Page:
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GlobalData analysis showed 32 countries passed partial or complete lockdown orders, leading to the temporary suspension of activities at more than 1,600 mines, as of April 3. However, as lockdowns have ended and mines are increasingly being considered as an essential service, the number fell to 729 by April 27.
The exempted mines are, however, operating with reduced numbers of workers to lessen the potential spread of the virus, which is causing a slow return for the industry.
Key commodities were heavily impacted by the shutdowns, including silver production. "As of April 27, the equivalent of 65.8% of annual global silver production was on hold," mining analyst Vinneth Bajaj told Mining Journal.
Silver mining companies such as First Majestic, Hochschild, Hecla Mining and Endeavour Silver have all withdrawn production guidance for 2020.
"In addition, 32% of uranium production, 23.8% of zinc, 19.5% platinum, 14.6% of nickel, 14.4% of diamond, and 12.7% of copper were placed on hold as of April 27," Bajaj said.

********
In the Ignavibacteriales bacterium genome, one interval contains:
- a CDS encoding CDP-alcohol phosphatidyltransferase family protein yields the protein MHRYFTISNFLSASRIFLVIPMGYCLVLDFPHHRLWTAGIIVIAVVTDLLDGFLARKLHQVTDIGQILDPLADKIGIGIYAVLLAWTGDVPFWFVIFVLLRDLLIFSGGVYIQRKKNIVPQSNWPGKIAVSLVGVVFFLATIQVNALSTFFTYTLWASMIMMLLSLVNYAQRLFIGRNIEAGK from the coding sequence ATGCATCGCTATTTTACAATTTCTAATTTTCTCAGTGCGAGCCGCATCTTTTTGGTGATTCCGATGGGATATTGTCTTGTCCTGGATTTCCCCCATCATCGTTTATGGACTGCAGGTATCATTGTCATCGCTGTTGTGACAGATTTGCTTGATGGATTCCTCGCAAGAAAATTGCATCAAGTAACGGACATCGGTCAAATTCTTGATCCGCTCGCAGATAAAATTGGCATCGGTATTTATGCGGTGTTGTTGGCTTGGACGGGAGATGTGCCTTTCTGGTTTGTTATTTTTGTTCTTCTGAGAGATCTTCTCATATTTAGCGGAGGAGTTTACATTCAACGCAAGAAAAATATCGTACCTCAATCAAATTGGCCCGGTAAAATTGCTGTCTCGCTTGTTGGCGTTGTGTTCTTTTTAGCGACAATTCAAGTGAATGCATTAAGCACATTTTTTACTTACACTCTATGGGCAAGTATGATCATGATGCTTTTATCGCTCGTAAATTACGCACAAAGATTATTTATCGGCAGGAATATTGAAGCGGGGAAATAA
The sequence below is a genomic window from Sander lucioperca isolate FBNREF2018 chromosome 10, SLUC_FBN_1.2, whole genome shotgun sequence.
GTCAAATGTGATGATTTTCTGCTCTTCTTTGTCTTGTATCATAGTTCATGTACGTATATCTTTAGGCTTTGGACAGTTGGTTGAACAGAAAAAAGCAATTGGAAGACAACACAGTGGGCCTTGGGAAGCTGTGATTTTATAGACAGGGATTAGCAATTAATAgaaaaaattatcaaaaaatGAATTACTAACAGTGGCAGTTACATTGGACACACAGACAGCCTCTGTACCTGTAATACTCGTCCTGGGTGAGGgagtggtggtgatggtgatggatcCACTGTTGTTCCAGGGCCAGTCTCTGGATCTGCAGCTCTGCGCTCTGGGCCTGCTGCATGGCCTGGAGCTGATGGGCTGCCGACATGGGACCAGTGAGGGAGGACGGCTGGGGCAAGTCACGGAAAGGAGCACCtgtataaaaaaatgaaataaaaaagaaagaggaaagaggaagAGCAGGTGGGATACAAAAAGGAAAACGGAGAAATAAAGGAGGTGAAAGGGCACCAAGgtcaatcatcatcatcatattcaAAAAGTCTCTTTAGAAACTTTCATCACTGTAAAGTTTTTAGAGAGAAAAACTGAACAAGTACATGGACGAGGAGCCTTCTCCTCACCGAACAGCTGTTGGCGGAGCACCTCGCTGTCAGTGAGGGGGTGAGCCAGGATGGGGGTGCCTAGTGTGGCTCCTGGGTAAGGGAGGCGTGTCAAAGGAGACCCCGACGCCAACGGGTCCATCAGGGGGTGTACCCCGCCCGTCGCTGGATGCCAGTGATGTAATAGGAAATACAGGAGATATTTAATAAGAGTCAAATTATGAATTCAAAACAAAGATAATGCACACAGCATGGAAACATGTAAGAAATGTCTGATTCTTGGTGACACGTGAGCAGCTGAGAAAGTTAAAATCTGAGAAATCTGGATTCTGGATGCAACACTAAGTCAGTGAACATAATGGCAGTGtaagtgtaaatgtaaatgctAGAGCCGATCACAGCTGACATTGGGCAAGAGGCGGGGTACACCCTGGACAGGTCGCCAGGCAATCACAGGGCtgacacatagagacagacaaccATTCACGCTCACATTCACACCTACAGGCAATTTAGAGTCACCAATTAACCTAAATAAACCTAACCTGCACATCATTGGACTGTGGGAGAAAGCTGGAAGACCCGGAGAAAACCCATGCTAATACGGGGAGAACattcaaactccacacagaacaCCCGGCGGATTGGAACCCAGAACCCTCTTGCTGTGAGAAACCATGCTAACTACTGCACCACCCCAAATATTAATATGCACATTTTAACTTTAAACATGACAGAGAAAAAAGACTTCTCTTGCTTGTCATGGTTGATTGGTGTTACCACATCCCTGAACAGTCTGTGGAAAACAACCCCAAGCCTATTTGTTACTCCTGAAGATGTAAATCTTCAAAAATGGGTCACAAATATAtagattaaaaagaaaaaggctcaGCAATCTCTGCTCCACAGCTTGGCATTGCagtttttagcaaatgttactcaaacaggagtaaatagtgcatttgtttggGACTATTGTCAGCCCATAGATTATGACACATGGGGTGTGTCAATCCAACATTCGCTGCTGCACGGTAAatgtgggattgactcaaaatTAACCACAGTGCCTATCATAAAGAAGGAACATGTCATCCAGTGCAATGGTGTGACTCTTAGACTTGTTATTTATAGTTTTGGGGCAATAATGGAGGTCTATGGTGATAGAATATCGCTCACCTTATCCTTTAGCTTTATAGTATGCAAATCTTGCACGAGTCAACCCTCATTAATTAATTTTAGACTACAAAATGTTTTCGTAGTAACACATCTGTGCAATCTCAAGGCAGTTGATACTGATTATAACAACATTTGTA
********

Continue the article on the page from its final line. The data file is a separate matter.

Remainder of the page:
Progress has also been paused at 23 mines under construction, including the US$5.3 billion Quellaveco copper mine in Peru, which is one of the world's biggest copper mines in development. The planned 180,000 tonnes per annum project is expected to start operations by 2022.
In Chile, while a lockdown is not in force, Antofagasta has halted work on Los Pelambres and Teck Resources has suspended work on Quebrada Blanca Phase II.
Lockdowns currently remain in force in countries such as Peru (until May 10), Mexico (May 30), Bolivia (April 30) and Namibia (May 4).
In Quebec, the government extended restrictions to May 4, however, it has allowed mines to reopen from April 15 as essential services if they could comply with strict measures to limit the spread of the virus. Restrictions on mining in India, Argentina, Zimbabwe and South Africa have also been withdrawn, with mining seen as an essential service.